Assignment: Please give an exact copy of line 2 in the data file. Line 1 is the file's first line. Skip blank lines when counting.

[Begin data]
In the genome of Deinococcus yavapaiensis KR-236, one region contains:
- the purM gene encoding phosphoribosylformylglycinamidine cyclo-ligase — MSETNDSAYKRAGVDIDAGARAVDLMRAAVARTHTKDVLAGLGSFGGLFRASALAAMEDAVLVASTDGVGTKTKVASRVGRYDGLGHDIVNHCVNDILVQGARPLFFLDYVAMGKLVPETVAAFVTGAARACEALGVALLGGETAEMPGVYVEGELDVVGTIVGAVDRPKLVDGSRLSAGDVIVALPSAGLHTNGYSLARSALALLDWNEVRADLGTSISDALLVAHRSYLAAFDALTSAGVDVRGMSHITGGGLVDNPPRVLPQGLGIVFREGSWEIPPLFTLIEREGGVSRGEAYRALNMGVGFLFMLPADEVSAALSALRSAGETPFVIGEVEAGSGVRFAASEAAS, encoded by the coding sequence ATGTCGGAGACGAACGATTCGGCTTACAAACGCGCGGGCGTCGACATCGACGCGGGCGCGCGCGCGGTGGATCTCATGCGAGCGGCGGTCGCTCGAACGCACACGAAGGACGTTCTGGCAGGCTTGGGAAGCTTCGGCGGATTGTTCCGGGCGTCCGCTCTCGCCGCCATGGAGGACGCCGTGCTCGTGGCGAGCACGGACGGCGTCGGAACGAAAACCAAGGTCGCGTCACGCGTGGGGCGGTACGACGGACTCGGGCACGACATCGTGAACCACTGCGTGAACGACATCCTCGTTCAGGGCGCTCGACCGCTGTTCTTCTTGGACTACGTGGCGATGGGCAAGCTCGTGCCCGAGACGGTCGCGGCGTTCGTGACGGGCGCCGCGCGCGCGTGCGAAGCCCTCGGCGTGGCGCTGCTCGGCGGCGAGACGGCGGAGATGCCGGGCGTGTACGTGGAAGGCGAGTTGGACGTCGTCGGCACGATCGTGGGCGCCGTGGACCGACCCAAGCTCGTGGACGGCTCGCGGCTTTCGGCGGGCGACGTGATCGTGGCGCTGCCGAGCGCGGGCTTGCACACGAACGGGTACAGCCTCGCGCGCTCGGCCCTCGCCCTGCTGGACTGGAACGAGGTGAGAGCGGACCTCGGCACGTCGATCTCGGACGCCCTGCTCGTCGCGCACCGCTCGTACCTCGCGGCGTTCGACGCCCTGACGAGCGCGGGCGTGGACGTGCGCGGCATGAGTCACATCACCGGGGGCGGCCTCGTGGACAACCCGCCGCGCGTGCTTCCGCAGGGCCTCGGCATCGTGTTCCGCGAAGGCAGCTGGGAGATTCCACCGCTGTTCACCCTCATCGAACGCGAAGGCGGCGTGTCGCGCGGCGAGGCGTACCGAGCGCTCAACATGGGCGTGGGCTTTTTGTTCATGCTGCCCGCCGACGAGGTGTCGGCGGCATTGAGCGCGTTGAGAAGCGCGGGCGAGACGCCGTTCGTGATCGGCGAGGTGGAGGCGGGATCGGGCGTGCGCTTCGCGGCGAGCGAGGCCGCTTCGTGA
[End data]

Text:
- the purM gene encoding phosphoribosylformylglycinamidine cyclo-ligase — MSETNDSAYKRAGVDIDAGARAVDLMRAAVARTHTKDVLAGLGSFGGLFRASALAAMEDAVLVASTDGVGTKTKVASRVGRYDGLGHDIVNHCVNDILVQGARPLFFLDYVAMGKLVPETVAAFVTGAARACEALGVALLGGETAEMPGVYVEGELDVVGTIVGAVDRPKLVDGSRLSAGDVIVALPSAGLHTNGYSLARSALALLDWNEVRADLGTSISDALLVAHRSYLAAFDALTSAGVDVRGMSHITGGGLVDNPPRVLPQGLGIVFREGSWEIPPLFTLIEREGGVSRGEAYRALNMGVGFLFMLPADEVSAALSALRSAGETPFVIGEVEAGSGVRFAASEAAS, encoded by the coding sequence ATGTCGGAGACGAACGATTCGGCTTACAAACGCGCGGGCGTCGACATCGACGCGGGCGCGCGCGCGGTGGATCTCATGCGAGCGGCGGTCGCTCGAACGCACACGAAGGACGTTCTGGCAGGCTTGGGAAGCTTCGGCGGATTGTTCCGGGCGTCCGCTCTCGCCGCCATGGAGGACGCCGTGCTCGTGGCGAGCACGGACGGCGTCGGAACGAAAACCAAGGTCGCGTCACGCGTGGGGCGGTACGACGGACTCGGGCACGACATCGTGAACCACTGCGTGAACGACATCCTCGTTCAGGGCGCTCGACCGCTGTTCTTCTTGGACTACGTGGCGATGGGCAAGCTCGTGCCCGAGACGGTCGCGGCGTTCGTGACGGGCGCCGCGCGCGCGTGCGAAGCCCTCGGCGTGGCGCTGCTCGGCGGCGAGACGGCGGAGATGCCGGGCGTGTACGTGGAAGGCGAGTTGGACGTCGTCGGCACGATCGTGGGCGCCGTGGACCGACCCAAGCTCGTGGACGGCTCGCGGCTTTCGGCGGGCGACGTGATCGTGGCGCTGCCGAGCGCGGGCTTGCACACGAACGGGTACAGCCTCGCGCGCTCGGCCCTCGCCCTGCTGGACTGGAACGAGGTGAGAGCGGACCTCGGCACGTCGATCTCGGACGCCCTGCTCGTCGCGCACCGCTCGTACCTCGCGGCGTTCGACGCCCTGACGAGCGCGGGCGTGGACGTGCGCGGCATGAGTCACATCACCGGGGGCGGCCTCGTGGACAACCCGCCGCGCGTGCTTCCGCAGGGCCTCGGCATCGTGTTCCGCGAAGGCAGCTGGGAGATTCCACCGCTGTTCACCCTCATCGAACGCGAAGGCGGCGTGTCGCGCGGCGAGGCGTACCGAGCGCTCAACATGGGCGTGGGCTTTTTGTTCATGCTGCCCGCCGACGAGGTGTCGGCGGCATTGAGCGCGTTGAGAAGCGCGGGCGAGACGCCGTTCGTGATCGGCGAGGTGGAGGCGGGATCGGGCGTGCGCTTCGCGGCGAGCGAGGCCGCTTCGTGA